When I was growing up in the Adirondacks of New York State (zone 3) there was a Dutchman Pipe vine on our porch. It was there when my parents bought the house in 1945. Our father cut it down several times to make repairs to the porch and it grew back bigger and better than ever! If you want a vine that provides shade this is the one to get. I have a friend who has it climbing over her pergola shaded patio and loves it. As for longevity...as I said it was there when my parents bought the house and when they left nearly twenty years later it was still flourishing.

  9. jangoodwin 06/30/2009

    I'm growing Dutchman's Pipe in the Pacific NW, zone 9. Local nurseries are growing it again, due to revived interest. I have 4 vines, all planted in containers. Two are a variety that produces a red flower. All are doing well, with over a foot of growth since planting in early June. I read conflicting info about planting in sun or shade, so I have them in both places. Moved the full sun plants after a week, due to some burning to a more protected area that still gets 6 hours of full sun daily. In my south facing garden, this plant prefers the partial sun location. Also seems to be quite the butterfly magnet. No blooms yet, but do have many pods coming on.

    If your local nursery does not have, try Logees, or Google for a site. I saw several varieties available on line from Florida growers.

  10. Sarryanna 03/29/2012

    I too loved Dutchman's pipe - at first. It was a great screen on an ugly chain linked fence. Also had perennial sweet peas mixed with it - lovely when blooming. However, it is now coming up EVERYWHERE!! The lawn isn't an issue as it's regularly cut, but don't enjoy sprawling under bushes in adjacent border to keep it from strangling everything in its path. Has really become a nuisance in my SE NH garden.

  11. JoysGarden 03/27/2013

    I bought my vine at Lowe's. I fertilized my plants last week, overspray got on my dp vine and now the leaves are falling off. I planted in the ground about 3moths ago. It had been doing well. It doesn't get much sun in the winter months but will get plenty of sun in summer. What should I do? if anything. Thanks for any help.

  12. Codygirl1 03/29/2013

    I first saw Dutchman's Pipe Vine up near Bolton Landing N.Y. on a front porch and actually stopped and knocked on the door to inquire about the plant. I was told it was an "old fashioned inner city vine " that had been used to provide privacy . Dutchman's Pipe Vine was something I had to grow.

    After inquiring on-line a fellow chat room member sent me a small shoot from her garden in PA. Unfortuately, it never amounted to much and a few months later, by accident, I found a mature vine (about three feet high) at The Martin Viette Nursery in East Norwich , N.Y. right near my home.

    That was about twenty years ago and rest is now history .We have the most beautiful vine imaginable. Initially, it took training and I trained the vine to cover the front and side of the upper part of our front deck . I tied multiple lines of garden string to the upper rail and middle deck rail and then wove the vine up each one. We have complete privacy and actually use this small area as an outdoor room.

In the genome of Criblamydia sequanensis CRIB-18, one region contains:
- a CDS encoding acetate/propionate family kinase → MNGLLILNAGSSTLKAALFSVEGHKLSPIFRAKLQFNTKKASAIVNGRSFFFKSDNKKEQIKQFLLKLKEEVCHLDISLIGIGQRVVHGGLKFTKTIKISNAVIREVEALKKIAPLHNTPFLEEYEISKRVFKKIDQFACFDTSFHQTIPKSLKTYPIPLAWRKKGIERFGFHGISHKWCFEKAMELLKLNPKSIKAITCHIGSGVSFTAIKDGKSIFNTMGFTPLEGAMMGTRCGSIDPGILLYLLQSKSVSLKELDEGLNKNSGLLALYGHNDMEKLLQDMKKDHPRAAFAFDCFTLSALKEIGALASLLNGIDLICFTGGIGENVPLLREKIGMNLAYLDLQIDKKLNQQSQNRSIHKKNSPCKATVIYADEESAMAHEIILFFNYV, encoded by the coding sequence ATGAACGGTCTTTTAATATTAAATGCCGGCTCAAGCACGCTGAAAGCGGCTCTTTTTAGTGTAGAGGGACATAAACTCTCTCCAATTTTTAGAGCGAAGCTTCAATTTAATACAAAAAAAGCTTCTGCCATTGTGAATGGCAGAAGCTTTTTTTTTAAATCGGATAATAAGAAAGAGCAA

Granted the winter appearance isn't that pretty, but we've woven small Christmas lights throughout and this brightens the appearance during the winter and is somewhat magical during the summer.

    My summer morning ritual is to wake up, make a cup of cup of tea, go out to the front deck climb up on a garden chair and weave and braid the new growth ,which now( takes about two min a day) provides full privacy and has become my pride and joy! Its an avid grower with beautiful large,heart shaped leaves. The flowers are tiny and very interesting, but it's the leaves that impress. It's in full sun and does beautifully .
    I would recommend buying a vine from a grower as the more mature the plant, the faster you will see results.

  13. kdisher 05/12/2013

    Does anyone know if this is the kind of vine that will grow up a masonry wall or would it need some kind of trellis or chicken wire to attach to ? I have a very ugly garage I'd love to cover with this.
    Thanks!

  14. user-7007723 07/22/2015

    A question if I may, what about the offensive odor made by most references to this plant I see on the net? one more if you please how rapidly dos it become established and how rapidly does it grow?

  15. peterfasake 08/06/2015

    Hello everyone.....in my 3rd season with aristolochia durior; have not had one flower, cater-
    pillar or of course flutterby although the plants are seemingly thriving. Any help? Thank you....Peter

  16. peterfasake 08/08/2015

    did a double take when I saw that it was in Bolton Landing that you first saw dp! Me, too! It was
    on the front of a hardware store almost directly opposite the drive into the Sagimore. And I too
    personally inquired @ the plant. That was about in 1998. Small world.